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Replacing Subsidies with Investment: Lessons from Jakarta

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Last month Indonesia’s newly elected President Joko Widodo made the controversial decision to cut public fuel subsidies, which led to a 30 percent increase in the nation’s gas prices, prompting protests.

Yet, investors have cheered Widodo’s decision. The country’s stock market has risen, its currency has rallied, and its bond yields have fallen in the weeks since the announcement.

Behind this policy move, and the market’s reaction, lie lessons for U.S. economic leaders, including in metro areas.

For years Indonesia enjoyed some of the lowest fuel prices in Southeast Asia. The low prices held down transportation costs, reducing prices for just about anything that moves on the back of a truck.

Curtailing the subsidies will almost certainly hinder the nation’s growth in the near term. The higher fuel prices will likely increase the rate of inflation, which has prompted the nation’s central bank to raise interest rates in anticipation.

However, Widodo’s policy move is a big step towards putting Indonesia’s economy on a more equitable and sustainable growth path.

Though the subsidies had helped lower costs throughout the economy, they had done little to spur investment or lasting growth. Indonesia’s low costs have mattered less to investors than the poor quality of the nation’s infrastructure and human capital. The subsidies also did little to help lift up the 40 percent of the nation’s population that lives on less than $2 a day. In fact, the subsidies mostly benefited the wealthy car-owning, consumption class.

The costs of the subsidies had also become astronomical, totaling $20 billion per year in a national economy of just $900 billion. Slashing fuel subsidies will save the government between $8 billion and $10 billion in 2015 alone.

Crucially, President Widodo plans to divert these savings to the nation’s infrastructure, education, and health care systems. By investing in these assets that increase the nation’s productive potential and the earning potential of its citizens, the president is betting that the long-term dividends of more equitable growth—and therefore more sustainable growth—are far greater than the short-term dividends of faster growth.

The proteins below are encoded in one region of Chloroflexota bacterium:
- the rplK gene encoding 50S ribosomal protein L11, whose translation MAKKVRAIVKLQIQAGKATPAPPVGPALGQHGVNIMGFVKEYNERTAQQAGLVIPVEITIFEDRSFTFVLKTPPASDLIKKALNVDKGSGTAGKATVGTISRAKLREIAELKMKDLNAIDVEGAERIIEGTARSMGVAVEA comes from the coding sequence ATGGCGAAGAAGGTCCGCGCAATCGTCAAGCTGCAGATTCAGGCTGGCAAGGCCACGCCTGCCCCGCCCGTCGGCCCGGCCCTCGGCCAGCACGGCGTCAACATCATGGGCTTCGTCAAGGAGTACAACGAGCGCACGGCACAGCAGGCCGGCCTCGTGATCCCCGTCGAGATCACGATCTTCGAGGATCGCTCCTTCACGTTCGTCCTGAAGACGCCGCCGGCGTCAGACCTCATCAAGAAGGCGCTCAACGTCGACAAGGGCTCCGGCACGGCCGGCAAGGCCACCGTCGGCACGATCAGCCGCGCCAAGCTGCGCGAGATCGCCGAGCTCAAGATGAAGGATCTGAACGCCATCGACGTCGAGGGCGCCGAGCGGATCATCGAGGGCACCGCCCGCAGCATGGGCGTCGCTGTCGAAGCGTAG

The market reaction has shown that the private sector is making the same bet. That’s because today companies and investors tend to care more about the assets and amenities that make a place productive and wealthy in the long-term than they do about its present affordability.

Despite the differences between Indonesia and the United States, leaders in both counties are grappling with the same tradeoffs between faster growth and equitable growth. Like Indonesia, most U.S. metropolitan economies have rebounded since the global financial crisis. U.S. economic output grew at an impressive rate of 3.9 percent in the third quarter of this year. But the incomes of most individuals have not grown nearly as quickly. In fact, many people in both countries have fallen further behind since the crisis.

Here in the United States, leaders in metropolitan areas must make similar wagers as President Widodo. Previously some leaders might have subsidized jobs or stadiums. Today, many are investing in their distinctive economic assets based on local conditions. Tax breaks for new jobs moving into the region (regardless of their quality), subsidies for high-end retail development, and big bets on stadiums or entertainment districts must be weighed against long-term investments in things like community colleges, R&D and commercialization of ideas, or passenger and freight infrastructure. Longer-term investments may not be as sexy, but they are much more likely to benefit people and companies alike, making local economies more productive and attractive places for years to come.


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